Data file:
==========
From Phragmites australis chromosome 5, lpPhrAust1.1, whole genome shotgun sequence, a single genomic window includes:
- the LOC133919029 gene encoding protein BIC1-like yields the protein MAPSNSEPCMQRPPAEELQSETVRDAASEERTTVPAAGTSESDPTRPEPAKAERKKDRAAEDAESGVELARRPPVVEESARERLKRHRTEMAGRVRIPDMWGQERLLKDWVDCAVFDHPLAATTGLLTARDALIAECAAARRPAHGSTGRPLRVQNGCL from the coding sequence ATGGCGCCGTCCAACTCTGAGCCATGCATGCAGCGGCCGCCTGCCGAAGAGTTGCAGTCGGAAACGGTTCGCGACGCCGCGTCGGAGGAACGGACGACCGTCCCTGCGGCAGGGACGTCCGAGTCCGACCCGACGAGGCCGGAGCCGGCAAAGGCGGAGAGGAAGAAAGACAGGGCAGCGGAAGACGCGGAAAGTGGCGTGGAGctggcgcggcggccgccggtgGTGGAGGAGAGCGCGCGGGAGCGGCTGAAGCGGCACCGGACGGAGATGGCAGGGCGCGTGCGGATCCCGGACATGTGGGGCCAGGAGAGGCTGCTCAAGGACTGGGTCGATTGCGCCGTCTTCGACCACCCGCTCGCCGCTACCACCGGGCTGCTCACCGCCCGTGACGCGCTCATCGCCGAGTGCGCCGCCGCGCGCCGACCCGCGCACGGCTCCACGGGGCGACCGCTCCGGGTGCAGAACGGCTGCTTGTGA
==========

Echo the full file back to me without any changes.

From Phragmites australis chromosome 5, lpPhrAust1.1, whole genome shotgun sequence, a single genomic window includes:
- the LOC133919029 gene encoding protein BIC1-like yields the protein MAPSNSEPCMQRPPAEELQSETVRDAASEERTTVPAAGTSESDPTRPEPAKAERKKDRAAEDAESGVELARRPPVVEESARERLKRHRTEMAGRVRIPDMWGQERLLKDWVDCAVFDHPLAATTGLLTARDALIAECAAARRPAHGSTGRPLRVQNGCL from the coding sequence ATGGCGCCGTCCAACTCTGAGCCATGCATGCAGCGGCCGCCTGCCGAAGAGTTGCAGTCGGAAACGGTTCGCGACGCCGCGTCGGAGGAACGGACGACCGTCCCTGCGGCAGGGACGTCCGAGTCCGACCCGACGAGGCCGGAGCCGGCAAAGGCGGAGAGGAAGAAAGACAGGGCAGCGGAAGACGCGGAAAGTGGCGTGGAGctggcgcggcggccgccggtgGTGGAGGAGAGCGCGCGGGAGCGGCTGAAGCGGCACCGGACGGAGATGGCAGGGCGCGTGCGGATCCCGGACATGTGGGGCCAGGAGAGGCTGCTCAAGGACTGGGTCGATTGCGCCGTCTTCGACCACCCGCTCGCCGCTACCACCGGGCTGCTCACCGCCCGTGACGCGCTCATCGCCGAGTGCGCCGCCGCGCGCCGACCCGCGCACGGCTCCACGGGGCGACCGCTCCGGGTGCAGAACGGCTGCTTGTGA